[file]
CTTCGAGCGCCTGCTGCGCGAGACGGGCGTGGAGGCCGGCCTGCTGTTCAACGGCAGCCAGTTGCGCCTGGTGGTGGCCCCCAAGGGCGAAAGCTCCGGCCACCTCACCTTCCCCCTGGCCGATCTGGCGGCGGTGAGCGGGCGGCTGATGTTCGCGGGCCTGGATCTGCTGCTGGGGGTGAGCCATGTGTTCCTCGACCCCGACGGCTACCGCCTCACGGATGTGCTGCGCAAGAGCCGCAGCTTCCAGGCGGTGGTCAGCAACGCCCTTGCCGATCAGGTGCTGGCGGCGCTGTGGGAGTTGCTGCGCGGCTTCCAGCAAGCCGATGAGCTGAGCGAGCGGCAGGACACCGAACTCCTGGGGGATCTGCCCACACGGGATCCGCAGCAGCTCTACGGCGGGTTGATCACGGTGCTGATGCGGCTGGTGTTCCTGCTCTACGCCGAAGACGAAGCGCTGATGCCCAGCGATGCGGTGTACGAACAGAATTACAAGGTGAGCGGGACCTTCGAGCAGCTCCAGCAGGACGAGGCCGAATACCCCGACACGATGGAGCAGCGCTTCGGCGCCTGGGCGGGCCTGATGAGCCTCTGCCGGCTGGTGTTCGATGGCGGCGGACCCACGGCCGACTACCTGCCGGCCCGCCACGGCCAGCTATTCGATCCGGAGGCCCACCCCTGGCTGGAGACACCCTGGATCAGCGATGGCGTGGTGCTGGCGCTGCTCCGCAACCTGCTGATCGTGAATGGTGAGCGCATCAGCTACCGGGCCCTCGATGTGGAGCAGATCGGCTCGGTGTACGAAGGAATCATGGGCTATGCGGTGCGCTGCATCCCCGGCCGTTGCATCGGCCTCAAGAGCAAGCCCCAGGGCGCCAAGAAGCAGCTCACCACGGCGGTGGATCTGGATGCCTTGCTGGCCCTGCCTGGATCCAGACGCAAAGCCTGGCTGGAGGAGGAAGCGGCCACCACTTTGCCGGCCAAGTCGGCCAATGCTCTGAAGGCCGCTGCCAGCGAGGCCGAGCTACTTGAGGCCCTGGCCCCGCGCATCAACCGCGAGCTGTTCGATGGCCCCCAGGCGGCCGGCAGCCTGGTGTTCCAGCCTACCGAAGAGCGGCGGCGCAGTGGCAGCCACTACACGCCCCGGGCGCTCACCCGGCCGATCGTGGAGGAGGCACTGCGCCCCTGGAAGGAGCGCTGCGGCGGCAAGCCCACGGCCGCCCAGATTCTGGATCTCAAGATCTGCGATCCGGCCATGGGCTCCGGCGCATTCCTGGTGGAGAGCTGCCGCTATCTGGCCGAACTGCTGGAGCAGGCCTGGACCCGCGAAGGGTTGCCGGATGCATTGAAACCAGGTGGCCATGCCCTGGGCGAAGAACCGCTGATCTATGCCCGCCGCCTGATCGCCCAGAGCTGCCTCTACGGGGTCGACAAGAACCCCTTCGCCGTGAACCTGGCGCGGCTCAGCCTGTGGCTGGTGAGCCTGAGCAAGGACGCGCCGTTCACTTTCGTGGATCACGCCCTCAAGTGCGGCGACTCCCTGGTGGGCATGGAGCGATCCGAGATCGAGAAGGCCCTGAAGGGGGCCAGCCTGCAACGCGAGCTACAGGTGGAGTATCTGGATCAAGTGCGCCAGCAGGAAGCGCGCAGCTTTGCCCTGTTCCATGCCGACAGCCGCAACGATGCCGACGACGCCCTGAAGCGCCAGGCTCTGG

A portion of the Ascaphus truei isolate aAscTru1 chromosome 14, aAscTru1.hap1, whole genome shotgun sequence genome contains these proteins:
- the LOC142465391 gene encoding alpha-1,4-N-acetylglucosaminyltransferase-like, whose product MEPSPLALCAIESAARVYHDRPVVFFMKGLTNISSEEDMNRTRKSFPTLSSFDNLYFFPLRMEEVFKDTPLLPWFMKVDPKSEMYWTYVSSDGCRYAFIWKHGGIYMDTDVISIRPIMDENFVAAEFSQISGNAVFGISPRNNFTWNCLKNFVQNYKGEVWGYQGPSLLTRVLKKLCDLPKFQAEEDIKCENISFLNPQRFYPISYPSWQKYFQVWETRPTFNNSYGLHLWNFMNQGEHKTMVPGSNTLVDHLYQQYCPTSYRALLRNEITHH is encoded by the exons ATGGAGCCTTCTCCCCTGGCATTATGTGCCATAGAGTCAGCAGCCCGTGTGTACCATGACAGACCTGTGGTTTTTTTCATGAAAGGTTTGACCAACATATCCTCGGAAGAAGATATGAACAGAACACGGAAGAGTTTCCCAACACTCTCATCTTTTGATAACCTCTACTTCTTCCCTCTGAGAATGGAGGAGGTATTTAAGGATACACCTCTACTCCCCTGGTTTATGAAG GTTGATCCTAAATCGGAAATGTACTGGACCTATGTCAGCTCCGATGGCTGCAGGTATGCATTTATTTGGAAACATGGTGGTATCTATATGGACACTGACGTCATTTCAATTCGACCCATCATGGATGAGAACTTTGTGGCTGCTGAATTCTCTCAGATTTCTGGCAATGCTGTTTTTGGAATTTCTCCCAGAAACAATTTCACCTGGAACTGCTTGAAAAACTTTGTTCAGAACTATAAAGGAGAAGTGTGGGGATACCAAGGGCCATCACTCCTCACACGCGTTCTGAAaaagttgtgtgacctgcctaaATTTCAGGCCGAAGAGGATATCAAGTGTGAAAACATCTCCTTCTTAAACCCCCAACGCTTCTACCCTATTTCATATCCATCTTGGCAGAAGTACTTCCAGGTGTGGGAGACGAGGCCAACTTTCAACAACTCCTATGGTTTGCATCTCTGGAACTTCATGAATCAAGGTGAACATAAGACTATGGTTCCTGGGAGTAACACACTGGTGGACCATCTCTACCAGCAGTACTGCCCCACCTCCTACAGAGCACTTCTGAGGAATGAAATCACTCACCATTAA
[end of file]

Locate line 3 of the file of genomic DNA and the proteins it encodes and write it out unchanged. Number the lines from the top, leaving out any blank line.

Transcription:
- the LOC142465391 gene encoding alpha-1,4-N-acetylglucosaminyltransferase-like, whose product MEPSPLALCAIESAARVYHDRPVVFFMKGLTNISSEEDMNRTRKSFPTLSSFDNLYFFPLRMEEVFKDTPLLPWFMKVDPKSEMYWTYVSSDGCRYAFIWKHGGIYMDTDVISIRPIMDENFVAAEFSQISGNAVFGISPRNNFTWNCLKNFVQNYKGEVWGYQGPSLLTRVLKKLCDLPKFQAEEDIKCENISFLNPQRFYPISYPSWQKYFQVWETRPTFNNSYGLHLWNFMNQGEHKTMVPGSNTLVDHLYQQYCPTSYRALLRNEITHH is encoded by the exons ATGGAGCCTTCTCCCCTGGCATTATGTGCCATAGAGTCAGCAGCCCGTGTGTACCATGACAGACCTGTGGTTTTTTTCATGAAAGGTTTGACCAACATATCCTCGGAAGAAGATATGAACAGAACACGGAAGAGTTTCCCAACACTCTCATCTTTTGATAACCTCTACTTCTTCCCTCTGAGAATGGAGGAGGTATTTAAGGATACACCTCTACTCCCCTGGTTTATGAAG GTTGATCCTAAATCGGAAATGTACTGGACCTATGTCAGCTCCGATGGCTGCAGGTATGCATTTATTTGGAAACATGGTGGTATCTATATGGACACTGACGTCATTTCAATTCGACCCATCATGGATGAGAACTTTGTGGCTGCTGAATTCTCTCAGATTTCTGGCAATGCTGTTTTTGGAATTTCTCCCAGAAACAATTTCACCTGGAACTGCTTGAAAAACTTTGTTCAGAACTATAAAGGAGAAGTGTGGGGATACCAAGGGCCATCACTCCTCACACGCGTTCTGAAaaagttgtgtgacctgcctaaATTTCAGGCCGAAGAGGATATCAAGTGTGAAAACATCTCCTTCTTAAACCCCCAACGCTTCTACCCTATTTCATATCCATCTTGGCAGAAGTACTTCCAGGTGTGGGAGACGAGGCCAACTTTCAACAACTCCTATGGTTTGCATCTCTGGAACTTCATGAATCAAGGTGAACATAAGACTATGGTTCCTGGGAGTAACACACTGGTGGACCATCTCTACCAGCAGTACTGCCCCACCTCCTACAGAGCACTTCTGAGGAATGAAATCACTCACCATTAA